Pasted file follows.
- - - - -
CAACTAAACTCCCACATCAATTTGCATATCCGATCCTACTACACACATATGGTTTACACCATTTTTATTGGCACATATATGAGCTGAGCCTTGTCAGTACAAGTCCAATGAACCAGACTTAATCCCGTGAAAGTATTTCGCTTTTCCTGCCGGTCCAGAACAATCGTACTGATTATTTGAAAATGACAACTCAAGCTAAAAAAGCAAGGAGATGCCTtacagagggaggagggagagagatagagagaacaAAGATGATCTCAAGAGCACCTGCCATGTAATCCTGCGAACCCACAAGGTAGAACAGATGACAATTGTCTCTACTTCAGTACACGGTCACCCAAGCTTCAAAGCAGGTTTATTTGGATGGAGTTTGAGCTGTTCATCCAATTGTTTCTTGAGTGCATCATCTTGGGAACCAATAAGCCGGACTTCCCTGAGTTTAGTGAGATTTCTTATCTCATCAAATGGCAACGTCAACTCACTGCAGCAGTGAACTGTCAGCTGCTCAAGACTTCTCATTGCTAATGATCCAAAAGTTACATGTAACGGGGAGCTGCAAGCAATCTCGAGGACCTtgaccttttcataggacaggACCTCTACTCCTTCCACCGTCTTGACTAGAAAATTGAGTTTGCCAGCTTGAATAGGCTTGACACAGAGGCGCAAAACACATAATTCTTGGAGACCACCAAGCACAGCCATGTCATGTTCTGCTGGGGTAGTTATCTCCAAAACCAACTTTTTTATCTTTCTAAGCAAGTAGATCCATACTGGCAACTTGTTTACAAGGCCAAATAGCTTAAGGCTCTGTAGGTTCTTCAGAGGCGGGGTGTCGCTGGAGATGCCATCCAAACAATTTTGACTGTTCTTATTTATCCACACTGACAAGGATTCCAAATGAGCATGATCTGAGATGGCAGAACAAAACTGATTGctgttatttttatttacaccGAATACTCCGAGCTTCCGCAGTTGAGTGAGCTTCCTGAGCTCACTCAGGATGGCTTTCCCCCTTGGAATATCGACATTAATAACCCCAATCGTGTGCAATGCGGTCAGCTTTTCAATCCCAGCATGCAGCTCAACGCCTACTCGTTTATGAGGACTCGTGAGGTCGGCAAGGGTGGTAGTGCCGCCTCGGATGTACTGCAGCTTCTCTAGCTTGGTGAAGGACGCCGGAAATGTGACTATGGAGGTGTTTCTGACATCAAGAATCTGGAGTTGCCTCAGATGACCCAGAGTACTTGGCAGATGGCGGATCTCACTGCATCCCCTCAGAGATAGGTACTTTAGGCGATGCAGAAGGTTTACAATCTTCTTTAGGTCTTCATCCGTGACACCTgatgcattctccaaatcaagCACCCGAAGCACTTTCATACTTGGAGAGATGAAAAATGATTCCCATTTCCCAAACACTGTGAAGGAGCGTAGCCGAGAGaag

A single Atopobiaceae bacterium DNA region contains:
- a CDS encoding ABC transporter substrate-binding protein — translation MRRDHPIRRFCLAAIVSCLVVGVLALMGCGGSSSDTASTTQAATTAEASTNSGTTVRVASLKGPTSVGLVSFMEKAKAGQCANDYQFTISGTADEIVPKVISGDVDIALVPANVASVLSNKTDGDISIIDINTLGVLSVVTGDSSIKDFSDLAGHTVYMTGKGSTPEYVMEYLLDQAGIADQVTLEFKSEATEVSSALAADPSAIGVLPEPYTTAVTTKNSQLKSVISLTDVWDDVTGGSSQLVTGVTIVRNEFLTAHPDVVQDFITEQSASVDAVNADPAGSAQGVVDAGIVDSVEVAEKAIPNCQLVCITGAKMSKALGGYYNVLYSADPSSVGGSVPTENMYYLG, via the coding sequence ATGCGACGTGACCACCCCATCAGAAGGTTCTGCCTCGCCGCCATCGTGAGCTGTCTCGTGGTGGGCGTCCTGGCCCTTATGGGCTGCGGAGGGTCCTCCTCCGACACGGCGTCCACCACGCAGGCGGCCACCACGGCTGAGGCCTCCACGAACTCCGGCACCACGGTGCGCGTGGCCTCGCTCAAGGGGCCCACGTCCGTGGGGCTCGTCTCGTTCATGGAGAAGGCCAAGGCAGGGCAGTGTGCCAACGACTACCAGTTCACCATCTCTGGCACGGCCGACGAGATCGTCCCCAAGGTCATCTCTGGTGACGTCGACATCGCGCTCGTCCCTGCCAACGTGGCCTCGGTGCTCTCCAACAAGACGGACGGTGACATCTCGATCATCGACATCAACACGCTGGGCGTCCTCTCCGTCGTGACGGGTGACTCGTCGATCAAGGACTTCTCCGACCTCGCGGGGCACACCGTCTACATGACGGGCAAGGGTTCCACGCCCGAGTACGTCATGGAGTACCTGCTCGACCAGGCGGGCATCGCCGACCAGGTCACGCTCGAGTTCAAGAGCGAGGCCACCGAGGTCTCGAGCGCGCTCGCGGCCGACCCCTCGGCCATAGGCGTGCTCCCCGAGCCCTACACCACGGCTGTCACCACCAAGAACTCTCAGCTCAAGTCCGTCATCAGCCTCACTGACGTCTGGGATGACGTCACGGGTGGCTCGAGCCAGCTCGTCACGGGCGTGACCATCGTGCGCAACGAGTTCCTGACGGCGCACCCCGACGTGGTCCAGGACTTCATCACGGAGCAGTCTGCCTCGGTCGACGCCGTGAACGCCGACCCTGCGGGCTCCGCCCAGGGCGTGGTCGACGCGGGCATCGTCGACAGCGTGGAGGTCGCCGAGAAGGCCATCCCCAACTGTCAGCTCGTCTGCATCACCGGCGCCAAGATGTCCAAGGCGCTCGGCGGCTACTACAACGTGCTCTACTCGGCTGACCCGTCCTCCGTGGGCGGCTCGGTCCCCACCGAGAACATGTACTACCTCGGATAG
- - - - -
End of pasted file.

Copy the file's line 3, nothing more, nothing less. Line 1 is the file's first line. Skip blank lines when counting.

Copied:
- a CDS encoding ABC transporter substrate-binding protein — translation MRRDHPIRRFCLAAIVSCLVVGVLALMGCGGSSSDTASTTQAATTAEASTNSGTTVRVASLKGPTSVGLVSFMEKAKAGQCANDYQFTISGTADEIVPKVISGDVDIALVPANVASVLSNKTDGDISIIDINTLGVLSVVTGDSSIKDFSDLAGHTVYMTGKGSTPEYVMEYLLDQAGIADQVTLEFKSEATEVSSALAADPSAIGVLPEPYTTAVTTKNSQLKSVISLTDVWDDVTGGSSQLVTGVTIVRNEFLTAHPDVVQDFITEQSASVDAVNADPAGSAQGVVDAGIVDSVEVAEKAIPNCQLVCITGAKMSKALGGYYNVLYSADPSSVGGSVPTENMYYLG, via the coding sequence ATGCGACGTGACCACCCCATCAGAAGGTTCTGCCTCGCCGCCATCGTGAGCTGTCTCGTGGTGGGCGTCCTGGCCCTTATGGGCTGCGGAGGGTCCTCCTCCGACACGGCGTCCACCACGCAGGCGGCCACCACGGCTGAGGCCTCCACGAACTCCGGCACCACGGTGCGCGTGGCCTCGCTCAAGGGGCCCACGTCCGTGGGGCTCGTCTCGTTCATGGAGAAGGCCAAGGCAGGGCAGTGTGCCAACGACTACCAGTTCACCATCTCTGGCACGGCCGACGAGATCGTCCCCAAGGTCATCTCTGGTGACGTCGACATCGCGCTCGTCCCTGCCAACGTGGCCTCGGTGCTCTCCAACAAGACGGACGGTGACATCTCGATCATCGACATCAACACGCTGGGCGTCCTCTCCGTCGTGACGGGTGACTCGTCGATCAAGGACTTCTCCGACCTCGCGGGGCACACCGTCTACATGACGGGCAAGGGTTCCACGCCCGAGTACGTCATGGAGTACCTGCTCGACCAGGCGGGCATCGCCGACCAGGTCACGCTCGAGTTCAAGAGCGAGGCCACCGAGGTCTCGAGCGCGCTCGCGGCCGACCCCTCGGCCATAGGCGTGCTCCCCGAGCCCTACACCACGGCTGTCACCACCAAGAACTCTCAGCTCAAGTCCGTCATCAGCCTCACTGACGTCTGGGATGACGTCACGGGTGGCTCGAGCCAGCTCGTCACGGGCGTGACCATCGTGCGCAACGAGTTCCTGACGGCGCACCCCGACGTGGTCCAGGACTTCATCACGGAGCAGTCTGCCTCGGTCGACGCCGTGAACGCCGACCCTGCGGGCTCCGCCCAGGGCGTGGTCGACGCGGGCATCGTCGACAGCGTGGAGGTCGCCGAGAAGGCCATCCCCAACTGTCAGCTCGTCTGCATCACCGGCGCCAAGATGTCCAAGGCGCTCGGCGGCTACTACAACGTGCTCTACTCGGCTGACCCGTCCTCCGTGGGCGGCTCGGTCCCCACCGAGAACATGTACTACCTCGGATAG